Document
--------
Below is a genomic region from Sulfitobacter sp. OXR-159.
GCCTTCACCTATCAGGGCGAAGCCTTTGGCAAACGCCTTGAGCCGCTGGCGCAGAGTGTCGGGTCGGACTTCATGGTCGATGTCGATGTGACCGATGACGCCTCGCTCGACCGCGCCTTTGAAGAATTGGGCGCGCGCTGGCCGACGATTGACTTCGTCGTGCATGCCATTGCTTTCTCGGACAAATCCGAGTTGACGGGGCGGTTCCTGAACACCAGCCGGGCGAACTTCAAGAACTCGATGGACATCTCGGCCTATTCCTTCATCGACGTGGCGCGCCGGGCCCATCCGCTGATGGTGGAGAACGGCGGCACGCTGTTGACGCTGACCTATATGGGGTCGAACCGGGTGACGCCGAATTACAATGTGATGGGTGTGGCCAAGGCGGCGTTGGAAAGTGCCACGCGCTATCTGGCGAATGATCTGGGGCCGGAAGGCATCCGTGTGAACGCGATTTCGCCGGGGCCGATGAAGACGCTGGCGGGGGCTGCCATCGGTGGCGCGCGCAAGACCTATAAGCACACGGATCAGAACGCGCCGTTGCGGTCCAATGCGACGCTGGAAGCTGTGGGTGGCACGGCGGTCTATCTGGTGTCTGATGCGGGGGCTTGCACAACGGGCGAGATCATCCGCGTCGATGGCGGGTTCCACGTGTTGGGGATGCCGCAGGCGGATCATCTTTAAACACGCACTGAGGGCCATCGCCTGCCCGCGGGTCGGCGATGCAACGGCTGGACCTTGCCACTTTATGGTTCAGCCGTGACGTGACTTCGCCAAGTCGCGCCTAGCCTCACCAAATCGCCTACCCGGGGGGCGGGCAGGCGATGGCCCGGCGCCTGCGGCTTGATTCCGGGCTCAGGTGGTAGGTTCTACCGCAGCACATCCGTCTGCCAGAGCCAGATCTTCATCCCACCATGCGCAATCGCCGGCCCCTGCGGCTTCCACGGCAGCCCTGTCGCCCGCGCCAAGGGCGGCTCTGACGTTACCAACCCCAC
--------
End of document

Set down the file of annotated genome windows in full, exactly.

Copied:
Below is a genomic region from Sulfitobacter sp. OXR-159.
GCCTTCACCTATCAGGGCGAAGCCTTTGGCAAACGCCTTGAGCCGCTGGCGCAGAGTGTCGGGTCGGACTTCATGGTCGATGTCGATGTGACCGATGACGCCTCGCTCGACCGCGCCTTTGAAGAATTGGGCGCGCGCTGGCCGACGATTGACTTCGTCGTGCATGCCATTGCTTTCTCGGACAAATCCGAGTTGACGGGGCGGTTCCTGAACACCAGCCGGGCGAACTTCAAGAACTCGATGGACATCTCGGCCTATTCCTTCATCGACGTGGCGCGCCGGGCCCATCCGCTGATGGTGGAGAACGGCGGCACGCTGTTGACGCTGACCTATATGGGGTCGAACCGGGTGACGCCGAATTACAATGTGATGGGTGTGGCCAAGGCGGCGTTGGAAAGTGCCACGCGCTATCTGGCGAATGATCTGGGGCCGGAAGGCATCCGTGTGAACGCGATTTCGCCGGGGCCGATGAAGACGCTGGCGGGGGCTGCCATCGGTGGCGCGCGCAAGACCTATAAGCACACGGATCAGAACGCGCCGTTGCGGTCCAATGCGACGCTGGAAGCTGTGGGTGGCACGGCGGTCTATCTGGTGTCTGATGCGGGGGCTTGCACAACGGGCGAGATCATCCGCGTCGATGGCGGGTTCCACGTGTTGGGGATGCCGCAGGCGGATCATCTTTAAACACGCACTGAGGGCCATCGCCTGCCCGCGGGTCGGCGATGCAACGGCTGGACCTTGCCACTTTATGGTTCAGCCGTGACGTGACTTCGCCAAGTCGCGCCTAGCCTCACCAAATCGCCTACCCGGGGGGCGGGCAGGCGATGGCCCGGCGCCTGCGGCTTGATTCCGGGCTCAGGTGGTAGGTTCTACCGCAGCACATCCGTCTGCCAGAGCCAGATCTTCATCCCACCATGCGCAATCGCCGGCCCCTGCGGCTTCCACGGCAGCCCTGTCGCCCGCGCCAAGGGCGGCTCTGACGTTACCAACCCCAC